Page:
Christianity 201

April 14, 2015

Head for the Hills

Psalm 121 – The Voice

A song for those journeying to worship.

I look up at the vast size of the mountains—
    from where will my help come in times of trouble?
The Eternal Creator of heaven and earth and these mountains
    will send the help I need.

He holds you firmly in place;
He will not let you fall.
    He who keeps you will never take His eyes off you and never drift off to sleep.
What a relief! The One who watches over Israel
    never leaves for rest or sleep.

 The Eternal keeps you safe,
    so close to Him that His shadow is a cooling shade to you.
Neither bright light of sun
    nor dim light of moon will harm you.

The Eternal will keep you safe
    from all of life’s evils,
From your first breath to the last breath you breathe,
    from this day and forever.

Today’s post is from Jon Foster, a pastor in Port Hope, Ontario, Canada.

Higher Than the Hills

God can do anything, anytime, anywhere, and in any way. There’s just nothing he can’t do. Do you believe it? In Luke 1:37, the angel Gabriel was commissioned to take that message to Mary, the soon-to-be mother of Jesus. He keenly assured her that “with God nothing is impossible.” She was not too small, weak, or insignificant to benefit from the personal touch of God on her life. Later, in his letter to the Romans, the apostle Paul made it clear to his readers that they too were beneficiaries of the same divine power. Speaking of God, he wrote: “He who did not spare his own Son, but gave him up for us all – how will he not also, along with him, graciously give us all things?” (Romans 8:32)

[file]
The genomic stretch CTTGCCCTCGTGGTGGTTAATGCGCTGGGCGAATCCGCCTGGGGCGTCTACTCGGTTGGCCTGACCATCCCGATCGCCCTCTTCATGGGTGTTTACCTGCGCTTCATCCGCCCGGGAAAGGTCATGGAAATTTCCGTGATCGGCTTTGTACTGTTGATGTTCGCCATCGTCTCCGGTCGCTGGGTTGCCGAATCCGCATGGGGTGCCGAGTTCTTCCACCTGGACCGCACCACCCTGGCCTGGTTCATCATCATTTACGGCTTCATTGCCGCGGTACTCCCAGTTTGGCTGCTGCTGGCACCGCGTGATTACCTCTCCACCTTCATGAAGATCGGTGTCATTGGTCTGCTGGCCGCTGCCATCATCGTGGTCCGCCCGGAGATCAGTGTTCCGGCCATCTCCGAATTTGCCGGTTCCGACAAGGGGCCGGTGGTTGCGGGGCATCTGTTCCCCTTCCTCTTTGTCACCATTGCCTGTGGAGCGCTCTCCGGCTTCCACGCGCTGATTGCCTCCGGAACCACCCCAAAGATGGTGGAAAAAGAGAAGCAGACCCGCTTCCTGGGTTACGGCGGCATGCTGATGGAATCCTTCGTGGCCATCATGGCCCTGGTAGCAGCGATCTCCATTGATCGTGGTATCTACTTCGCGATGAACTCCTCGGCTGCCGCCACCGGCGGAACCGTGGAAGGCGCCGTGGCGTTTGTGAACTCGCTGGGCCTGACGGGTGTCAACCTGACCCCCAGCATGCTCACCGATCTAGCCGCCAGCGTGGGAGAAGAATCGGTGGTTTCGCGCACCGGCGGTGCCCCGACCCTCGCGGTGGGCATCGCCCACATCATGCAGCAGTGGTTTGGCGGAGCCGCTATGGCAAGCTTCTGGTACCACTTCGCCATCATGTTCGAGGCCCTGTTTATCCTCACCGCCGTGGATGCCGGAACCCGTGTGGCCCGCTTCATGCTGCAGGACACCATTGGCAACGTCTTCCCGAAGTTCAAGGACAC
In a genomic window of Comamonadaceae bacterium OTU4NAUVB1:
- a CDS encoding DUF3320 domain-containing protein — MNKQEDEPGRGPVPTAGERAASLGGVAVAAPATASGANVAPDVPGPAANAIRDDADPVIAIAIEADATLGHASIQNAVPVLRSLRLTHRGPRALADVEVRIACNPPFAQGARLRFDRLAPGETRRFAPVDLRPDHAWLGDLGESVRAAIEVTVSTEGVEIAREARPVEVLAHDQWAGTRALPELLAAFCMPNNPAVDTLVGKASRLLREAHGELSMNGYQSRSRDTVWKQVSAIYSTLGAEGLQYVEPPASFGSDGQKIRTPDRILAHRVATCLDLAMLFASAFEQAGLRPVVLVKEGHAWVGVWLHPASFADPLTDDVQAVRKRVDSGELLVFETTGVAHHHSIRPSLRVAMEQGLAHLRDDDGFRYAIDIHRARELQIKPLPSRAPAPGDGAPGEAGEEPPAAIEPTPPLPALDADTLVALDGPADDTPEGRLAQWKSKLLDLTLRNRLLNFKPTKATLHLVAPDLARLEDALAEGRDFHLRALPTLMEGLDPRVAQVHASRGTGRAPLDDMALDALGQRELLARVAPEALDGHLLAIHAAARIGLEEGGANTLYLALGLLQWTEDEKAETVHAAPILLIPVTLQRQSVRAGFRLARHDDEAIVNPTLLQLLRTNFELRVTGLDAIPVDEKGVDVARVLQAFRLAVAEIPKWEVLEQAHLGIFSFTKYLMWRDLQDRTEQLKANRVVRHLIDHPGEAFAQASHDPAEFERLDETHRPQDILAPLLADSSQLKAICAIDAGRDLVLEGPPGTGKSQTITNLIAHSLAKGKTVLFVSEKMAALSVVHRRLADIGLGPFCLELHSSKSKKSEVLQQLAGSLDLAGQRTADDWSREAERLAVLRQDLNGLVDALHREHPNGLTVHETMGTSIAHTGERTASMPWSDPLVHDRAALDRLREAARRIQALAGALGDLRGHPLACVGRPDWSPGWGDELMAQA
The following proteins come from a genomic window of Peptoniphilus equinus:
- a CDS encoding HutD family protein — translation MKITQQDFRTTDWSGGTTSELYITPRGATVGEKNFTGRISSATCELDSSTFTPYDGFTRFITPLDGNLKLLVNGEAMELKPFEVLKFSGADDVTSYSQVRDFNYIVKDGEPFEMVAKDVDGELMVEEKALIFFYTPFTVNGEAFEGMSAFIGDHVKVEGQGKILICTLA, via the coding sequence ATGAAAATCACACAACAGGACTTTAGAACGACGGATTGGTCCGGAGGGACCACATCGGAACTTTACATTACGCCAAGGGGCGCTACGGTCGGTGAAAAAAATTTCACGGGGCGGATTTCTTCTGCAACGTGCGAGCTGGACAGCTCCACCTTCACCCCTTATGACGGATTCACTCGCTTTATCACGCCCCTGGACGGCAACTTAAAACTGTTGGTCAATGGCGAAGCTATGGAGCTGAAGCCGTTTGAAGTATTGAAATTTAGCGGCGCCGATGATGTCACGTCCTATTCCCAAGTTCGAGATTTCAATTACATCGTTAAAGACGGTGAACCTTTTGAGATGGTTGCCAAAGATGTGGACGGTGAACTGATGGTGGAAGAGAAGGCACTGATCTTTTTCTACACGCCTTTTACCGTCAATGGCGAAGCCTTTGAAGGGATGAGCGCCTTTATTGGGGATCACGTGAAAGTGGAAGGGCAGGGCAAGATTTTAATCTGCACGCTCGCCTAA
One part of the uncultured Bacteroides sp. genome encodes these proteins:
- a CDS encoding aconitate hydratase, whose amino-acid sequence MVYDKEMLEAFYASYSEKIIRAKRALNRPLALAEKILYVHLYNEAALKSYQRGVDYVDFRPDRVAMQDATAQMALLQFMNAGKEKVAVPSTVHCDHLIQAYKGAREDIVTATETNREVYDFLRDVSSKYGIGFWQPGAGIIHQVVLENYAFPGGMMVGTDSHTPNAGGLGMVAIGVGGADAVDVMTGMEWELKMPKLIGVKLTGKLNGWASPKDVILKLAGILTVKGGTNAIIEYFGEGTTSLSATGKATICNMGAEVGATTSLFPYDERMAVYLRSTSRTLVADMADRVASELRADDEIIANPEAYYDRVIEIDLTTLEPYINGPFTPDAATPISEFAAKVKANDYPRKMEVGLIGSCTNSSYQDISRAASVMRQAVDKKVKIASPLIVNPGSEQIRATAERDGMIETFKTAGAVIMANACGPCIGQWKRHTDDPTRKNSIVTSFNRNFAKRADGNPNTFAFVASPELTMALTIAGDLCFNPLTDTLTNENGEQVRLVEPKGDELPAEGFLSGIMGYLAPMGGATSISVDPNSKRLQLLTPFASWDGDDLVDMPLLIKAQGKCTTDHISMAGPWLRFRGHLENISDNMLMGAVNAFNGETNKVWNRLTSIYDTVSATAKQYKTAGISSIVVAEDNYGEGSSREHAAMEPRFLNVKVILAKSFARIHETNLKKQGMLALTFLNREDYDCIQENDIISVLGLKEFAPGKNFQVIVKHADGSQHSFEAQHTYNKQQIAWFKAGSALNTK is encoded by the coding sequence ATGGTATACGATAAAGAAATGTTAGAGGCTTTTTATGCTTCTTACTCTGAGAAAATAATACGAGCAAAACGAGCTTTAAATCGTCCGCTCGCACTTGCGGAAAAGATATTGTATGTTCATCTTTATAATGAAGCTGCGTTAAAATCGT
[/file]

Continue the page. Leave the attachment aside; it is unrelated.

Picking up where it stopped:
To put limits on what God can do is simply wrong. Yet we do this more often than we’d like to admit. There are times when we feel tempted to “throw in the towel” saying, “It’s hopeless! I’ve tried and tried but this is a no-win situation.” But giving up without intently looking to God for help is just another way of saying, “This is impossible… even for you, Lord.” Ouch! …and we wonder why we’re not making progress. Simply put, God can’t help us overcome obstacles that we are unwilling to face with faith.

I like to think of God as the great “Picture Changer.” He specializes in transforming what seems hopeless to us into pictures of promise and blessing. But sometimes He allows us to reach the end of our rope because it’s often only when we’re there, hanging on for dear life, that we get desperate enough to invite Him to come and take control. And when He comes, He comes not as a mere tinkerer, but one who has the power to completely alter the landscape of our lives according to His good purpose.

In Psalm 121, the psalmist wrote, “I lift up my eyes to the hills where does my help come from?” In the old days, a person fleeing for his life would often escape to higher ground; they would, as the saying goes, “head for the hills!” There were logistical (and tactical) reasons for this. Not only could “the hills” provide suitable hiding places — they also gave you a better chance of spotting your adversary before he saw you! The benefit of higher ground is even more obvious when the imminent danger is from rising floodwater. But in the very next verse we learn that the psalmist’s confidence ultimately was not in mere physical or logistical advantage. No, he had his eyes much higher than the hills! In verse 2 he declares, “My help comes from the LORD, the Maker of heaven and earth” (Psalm 121:2). The help he was looking for is the same kind of help we all need in order to be the kind of spiritual overcomers the Bible says we can be.

In these modern times (and in this part of the world), it’s easy for us to take for granted that “help is on its way.” We have developed structures and systems to ensure our well-being and, to a large degree, we have put our trust in them. But true spiritual help will not come from these “hills.” True spiritual help comes only “from the LORD, the Maker of heaven and earth.”

At the beginning of a new year it’s appropriate to acknowledge our ultimate source of help and strength. We don’t know what the year will bring but we do know that there will be both challenges and blessings. And we know that we serve a God with whom “all things are possible” (Matthew 19:26). Take some time to affirm your trust in God. Let him know that you are serious about walking with Him, abiding in Him, and being fruitful for Him.